Staffing for the Holiday Season
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Posted by Michael S. on October 4, 2016 in Manufacturer Focus

The holiday season is coming up fast! As we approach Thanksgiving and Christmas, your employees will likely want to take time off from work to spend with their families. Do you have a plan that keeps your production at needed levels during this holiday season?

 

An increase in time-off requests from employees can put manufacturing companies in a bind—especially if they’re also facing an increased demand for products during the holiday shopping season.

 

As a business owner, there are a few things you can do to lessen the impact that time-off requests have on output, utilization, productivity, and customer demand.

 

Because the holiday season comes every year at the same time, you can plan ahead. Use your historical data for time-off requests, and adjust your capacity so you are not overcommitting to your customers.

 

You could also consider bringing temporary staff in to help offset the lost hours. If you go that route, you have to plan ahead. During the holiday season, the demand for temp workers increases. Many companies, especially retailers and delivery companies, need extra staff to deal with their increased demand. Make sure your temp staff is trained and ready to cover for your experienced staff’s time off.

 

If you are already working with a temp agency, you have done most of your pre-work. If not, you need to start the process of selecting an agency. Take time to choose the right agency. That will save you money and disappointment in the long run.

 

Here are some other options for managing time-off requests:

 

  • Plan and schedule overtime before the holiday season. This can be a costly option, depending on your overtime pay structure, so be sure to budget for the extra cost.

  • Develop a time-off policy. Some companies require employees to place time-off requests days, weeks, or even months ahead of time. Other companies limit the amount of staff off at any one time. This can be a set number or a percentage of employees for the whole company or by department. You can also set time-off deadlines, such as requiring all time-off requests to be handed in by April 1 each year.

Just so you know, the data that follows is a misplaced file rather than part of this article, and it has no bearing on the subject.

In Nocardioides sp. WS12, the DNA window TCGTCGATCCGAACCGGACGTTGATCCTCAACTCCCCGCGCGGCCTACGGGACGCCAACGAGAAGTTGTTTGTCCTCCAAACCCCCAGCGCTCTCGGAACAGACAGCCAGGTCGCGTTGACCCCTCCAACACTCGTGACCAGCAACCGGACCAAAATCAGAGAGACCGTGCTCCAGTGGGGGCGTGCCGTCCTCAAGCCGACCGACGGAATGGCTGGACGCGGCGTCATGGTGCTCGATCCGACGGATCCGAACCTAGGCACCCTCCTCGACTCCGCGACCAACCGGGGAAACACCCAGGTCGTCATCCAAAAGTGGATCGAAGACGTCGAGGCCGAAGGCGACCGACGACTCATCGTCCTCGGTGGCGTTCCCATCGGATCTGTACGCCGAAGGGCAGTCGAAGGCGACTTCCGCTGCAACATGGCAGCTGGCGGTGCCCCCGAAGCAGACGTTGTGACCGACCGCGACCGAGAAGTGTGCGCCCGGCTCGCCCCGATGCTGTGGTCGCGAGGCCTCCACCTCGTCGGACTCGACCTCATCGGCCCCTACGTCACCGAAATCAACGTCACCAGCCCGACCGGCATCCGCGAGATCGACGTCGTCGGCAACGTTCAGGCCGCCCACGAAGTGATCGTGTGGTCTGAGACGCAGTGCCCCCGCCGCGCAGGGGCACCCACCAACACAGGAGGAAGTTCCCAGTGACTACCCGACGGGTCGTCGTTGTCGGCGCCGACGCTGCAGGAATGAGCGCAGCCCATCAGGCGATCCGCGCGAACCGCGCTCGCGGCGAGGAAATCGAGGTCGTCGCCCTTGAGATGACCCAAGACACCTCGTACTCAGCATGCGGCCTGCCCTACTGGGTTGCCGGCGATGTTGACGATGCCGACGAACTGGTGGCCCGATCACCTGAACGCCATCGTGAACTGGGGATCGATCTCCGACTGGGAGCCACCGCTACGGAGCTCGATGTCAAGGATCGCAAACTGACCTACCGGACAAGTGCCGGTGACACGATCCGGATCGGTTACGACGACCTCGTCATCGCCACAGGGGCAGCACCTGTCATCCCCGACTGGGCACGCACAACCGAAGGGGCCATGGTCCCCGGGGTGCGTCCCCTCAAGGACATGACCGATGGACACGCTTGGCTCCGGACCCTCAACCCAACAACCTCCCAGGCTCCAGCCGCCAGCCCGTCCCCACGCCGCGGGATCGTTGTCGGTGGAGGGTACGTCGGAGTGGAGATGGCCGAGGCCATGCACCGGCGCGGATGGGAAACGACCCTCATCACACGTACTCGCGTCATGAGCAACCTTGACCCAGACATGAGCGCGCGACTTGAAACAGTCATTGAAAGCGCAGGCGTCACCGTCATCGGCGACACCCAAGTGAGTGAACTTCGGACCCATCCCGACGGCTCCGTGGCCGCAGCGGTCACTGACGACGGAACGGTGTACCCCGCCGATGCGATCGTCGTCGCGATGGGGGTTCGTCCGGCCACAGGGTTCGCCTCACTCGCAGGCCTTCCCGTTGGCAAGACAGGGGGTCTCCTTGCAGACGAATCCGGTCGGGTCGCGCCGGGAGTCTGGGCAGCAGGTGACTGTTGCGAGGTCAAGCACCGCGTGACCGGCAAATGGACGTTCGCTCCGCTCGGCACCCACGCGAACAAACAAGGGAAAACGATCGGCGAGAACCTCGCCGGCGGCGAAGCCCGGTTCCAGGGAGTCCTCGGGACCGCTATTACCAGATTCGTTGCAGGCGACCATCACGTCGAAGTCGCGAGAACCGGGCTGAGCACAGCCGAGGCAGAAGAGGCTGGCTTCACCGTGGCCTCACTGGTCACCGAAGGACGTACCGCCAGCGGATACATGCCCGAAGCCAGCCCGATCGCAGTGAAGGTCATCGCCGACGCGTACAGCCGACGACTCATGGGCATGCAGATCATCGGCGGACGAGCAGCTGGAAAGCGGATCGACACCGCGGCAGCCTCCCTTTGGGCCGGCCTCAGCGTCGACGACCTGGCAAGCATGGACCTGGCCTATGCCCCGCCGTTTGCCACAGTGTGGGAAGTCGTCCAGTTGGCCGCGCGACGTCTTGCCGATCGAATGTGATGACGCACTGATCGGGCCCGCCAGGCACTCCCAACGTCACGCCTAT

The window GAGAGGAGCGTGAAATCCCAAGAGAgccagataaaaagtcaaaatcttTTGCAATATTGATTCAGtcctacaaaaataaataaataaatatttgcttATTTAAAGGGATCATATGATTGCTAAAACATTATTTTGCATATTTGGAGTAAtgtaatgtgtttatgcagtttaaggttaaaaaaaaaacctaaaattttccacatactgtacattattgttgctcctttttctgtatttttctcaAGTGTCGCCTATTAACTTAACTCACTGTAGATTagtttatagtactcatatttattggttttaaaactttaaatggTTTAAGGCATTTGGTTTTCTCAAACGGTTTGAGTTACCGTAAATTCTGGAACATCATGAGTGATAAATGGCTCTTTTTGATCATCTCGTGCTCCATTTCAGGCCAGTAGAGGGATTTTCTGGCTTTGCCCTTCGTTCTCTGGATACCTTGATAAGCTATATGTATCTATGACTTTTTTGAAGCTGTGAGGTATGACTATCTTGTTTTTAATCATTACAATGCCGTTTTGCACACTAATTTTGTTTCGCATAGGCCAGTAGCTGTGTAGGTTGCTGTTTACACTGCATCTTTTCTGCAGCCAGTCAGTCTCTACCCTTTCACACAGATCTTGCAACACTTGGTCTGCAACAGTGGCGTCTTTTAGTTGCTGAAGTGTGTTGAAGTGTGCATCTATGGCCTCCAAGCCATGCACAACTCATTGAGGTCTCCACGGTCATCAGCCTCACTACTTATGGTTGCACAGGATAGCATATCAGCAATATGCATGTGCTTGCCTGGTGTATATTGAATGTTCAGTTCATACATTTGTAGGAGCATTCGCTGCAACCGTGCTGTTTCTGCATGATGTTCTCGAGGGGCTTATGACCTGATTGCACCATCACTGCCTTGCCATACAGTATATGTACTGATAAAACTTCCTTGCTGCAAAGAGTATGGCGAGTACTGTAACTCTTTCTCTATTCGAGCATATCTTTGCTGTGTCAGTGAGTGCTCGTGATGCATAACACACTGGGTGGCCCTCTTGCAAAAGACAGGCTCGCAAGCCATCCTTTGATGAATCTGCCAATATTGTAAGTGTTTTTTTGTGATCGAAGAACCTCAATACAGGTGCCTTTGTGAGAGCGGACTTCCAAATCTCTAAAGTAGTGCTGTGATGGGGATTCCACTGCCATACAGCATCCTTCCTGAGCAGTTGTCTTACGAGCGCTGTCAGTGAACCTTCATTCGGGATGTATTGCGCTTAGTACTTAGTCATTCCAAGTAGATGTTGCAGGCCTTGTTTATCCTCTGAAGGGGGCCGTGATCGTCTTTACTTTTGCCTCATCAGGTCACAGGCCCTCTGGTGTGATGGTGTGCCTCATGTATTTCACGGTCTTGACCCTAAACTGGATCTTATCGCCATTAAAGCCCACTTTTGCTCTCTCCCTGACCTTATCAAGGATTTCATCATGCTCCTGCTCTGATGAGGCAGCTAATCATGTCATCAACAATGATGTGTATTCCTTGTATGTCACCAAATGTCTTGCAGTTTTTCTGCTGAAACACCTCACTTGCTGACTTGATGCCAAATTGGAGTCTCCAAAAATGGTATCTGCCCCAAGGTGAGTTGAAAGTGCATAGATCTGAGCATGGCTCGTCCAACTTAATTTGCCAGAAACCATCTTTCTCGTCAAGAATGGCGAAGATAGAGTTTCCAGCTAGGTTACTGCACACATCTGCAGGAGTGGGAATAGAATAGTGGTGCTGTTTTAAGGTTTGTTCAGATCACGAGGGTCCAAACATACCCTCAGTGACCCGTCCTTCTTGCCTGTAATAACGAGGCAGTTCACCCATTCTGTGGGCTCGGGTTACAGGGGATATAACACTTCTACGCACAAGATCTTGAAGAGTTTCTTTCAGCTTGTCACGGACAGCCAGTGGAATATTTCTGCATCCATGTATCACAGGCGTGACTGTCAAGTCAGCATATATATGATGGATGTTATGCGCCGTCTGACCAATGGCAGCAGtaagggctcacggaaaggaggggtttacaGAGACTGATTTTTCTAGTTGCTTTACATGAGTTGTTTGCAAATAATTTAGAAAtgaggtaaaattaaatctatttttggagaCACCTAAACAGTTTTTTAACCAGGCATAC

• Shut down your operation for the holiday weeks. This option impacts delivery time and overall product flow, so you need to plan and schedule accordingly. Unfortunately, unpaid time off could cause some of your employees financial stress. Consider allowing them to cover the shutdown with paid time off. Also, make sure your sales team knows about the shutdown and doesn’t plan orders to be run during that time.

  • Require holiday time-off requests to be submitted by the first of September and then schedule your production capacity accordingly. This option allows people who don’t have time off, or who need money, to work. It also allows production to continue and accepted customer orders to run.

 

Just like flu season and summer, the holiday season comes every year. Remember, many other companies experience similar issues with time-off requests. Get ahead of them—plan thoroughly and early. Companies like Amazon, UPS, and FedEx have hired as many as 250,000 seasonal or temporary workers among them for just the last three months of the year.

 

Time off directly impacts your capacity, cash flow, and customers. So take the initiative and plan now. With the right planning, both you and your employees can enjoy this joyful time of year.

Michael S. is our Manufacturing guru
I have over 30 years experience in a broad range of manufacturing areas. Starting with an apprenticeship in Germany I’ve worked my way through a verity of positions within the manufacturing field. I got my start as a Tool and Die maker. I next became a supervisor of a class A tool room, then manager of a machining department. I was exposed to lean manufacturing in the mid 90s and adapted the lean philosophy. Loving and teaching the lean approach, I moved on to become a Continuous Improvement manager which led to a job as a manufacturing manager. I joined Acuity in 2015 as their manufacturing expert. I hope to evolve how manufacturers deal with, and think about insurance companies, as well as be a resource to my fellow employees – enabling them to better understand the unique needs of manufacturers.


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